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Anne Davidson, MBBS

Professor, Center for Autoimmune, Musculoskeletal and Hematopoietic Diseases

Feinstein Institutes for Medical Research

https://feinstein.northwell.edu/institutes-researchers/our-researchers/anne-davidson-mbbs

Circadian Dysregulation of Immune Function in SLE

Note: This grant was funded for six months.

Immune cells need to be ready to fight off invaders when we are awake, but they normally lower their guard when we go to sleep. In lupus, the cells remain on alert all the time. The cells have an internal molecular clock that helps them keep track of time. Our study will examine key immune cells known as macrophages from mice with lupus to find out if their internal clocks are wrong. If they are, we will also measure whether these cells promote inflammation, potentially worsening lupus symptoms. Our work could lead to drugs that reset the cells’ clock and curb inflammation.

The study and what it means for patients:

“Immune cells are usually more active when we are awake than when we are asleep, but they don’t slow down at night in lupus. We will test whether immune cells with bad timing promote lupus symptoms. With these results, researchers might be able to create potential lupus treatments that correct the cells’ timing.”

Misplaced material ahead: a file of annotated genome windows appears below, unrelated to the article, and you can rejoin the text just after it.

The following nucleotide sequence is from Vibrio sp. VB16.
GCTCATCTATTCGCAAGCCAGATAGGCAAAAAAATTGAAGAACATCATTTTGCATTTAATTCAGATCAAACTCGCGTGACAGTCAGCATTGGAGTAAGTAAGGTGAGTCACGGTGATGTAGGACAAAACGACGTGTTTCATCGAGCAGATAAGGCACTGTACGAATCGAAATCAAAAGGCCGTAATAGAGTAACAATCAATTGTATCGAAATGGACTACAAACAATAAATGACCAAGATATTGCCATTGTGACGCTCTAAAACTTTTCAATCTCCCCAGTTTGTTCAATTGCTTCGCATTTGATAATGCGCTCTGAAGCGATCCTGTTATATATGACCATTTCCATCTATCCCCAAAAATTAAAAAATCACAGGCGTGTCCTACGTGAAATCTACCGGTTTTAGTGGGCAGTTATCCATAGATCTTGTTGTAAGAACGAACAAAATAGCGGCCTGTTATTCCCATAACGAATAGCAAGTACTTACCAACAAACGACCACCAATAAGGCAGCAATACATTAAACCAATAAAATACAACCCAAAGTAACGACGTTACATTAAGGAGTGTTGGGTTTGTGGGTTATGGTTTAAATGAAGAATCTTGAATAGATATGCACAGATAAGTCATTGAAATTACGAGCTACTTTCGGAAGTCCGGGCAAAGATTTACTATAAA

Circadian rhythm is a universal phenomenon that allows organisms to anticipate and respond to changes in their environment by regulating sleep and feeding patterns, blood pressure, metabolism, detoxification and response to pathogens. Disruption of circadian rhythm contributes to multiple human diseases including cardiovascular diseases, cancer, depression, kidney diseases, metabolic syndrome and inflammation. In previous studies, we found that there is dampening of the renal circadian clock in mouse models of lupus with significant effects on renal physiology including cell metabolism, ion and water transport and blood pressure control. Recent studies have shown that immune function is also tightly regulated by the circadian clock, particularly in monocytes and macrophages. Diurnal variation in inflammatory monocyte release from the bone marrow has a major influence on immune responses to infectious organisms as well as inflammatory responses to tissue damage. Macrophages also have heightened immune surveillance capabilities during the awake hours when exposure to environmental challenges is more likely to occur. Inflammation dampens circadian rhythms leading to a constant state of heightened immune awareness and amplification of the inflammatory state. This new proposal will focus on the role of the monocyte/macrophage circadian clock in mouse models of lupus. Most studies so far have focused on acute infectious and inflammatory conditions that temporarily suppress circadian regulators and there is little known about the effect of chronic inflammatory states on circadian functions in macrophages. Our first aim will address the hypothesis that disruption of the circadian clock in macrophages leads to amplification of inflammatory processes in lupus. We will examine the circadian regulation of peripheral blood monocytes and spleen macrophages and the effect of chronic lupus inflammation on both gene expression patterns and macrophage functions over time during the 24 hour circadian period. Our second aim will address the hypothesis that BMAL1 is a major regulator of macrophage circadian rhythm that protects from inflammation and enhances renal repair. Here we will use mice with macrophage-specific BMAL1 deletion to examine the role of BMAL1 in both spleen and renal macrophages in a lupus model. These studies could lead to new approaches that involve normalization of the macrophage clock so as to help restore immune tolerance.

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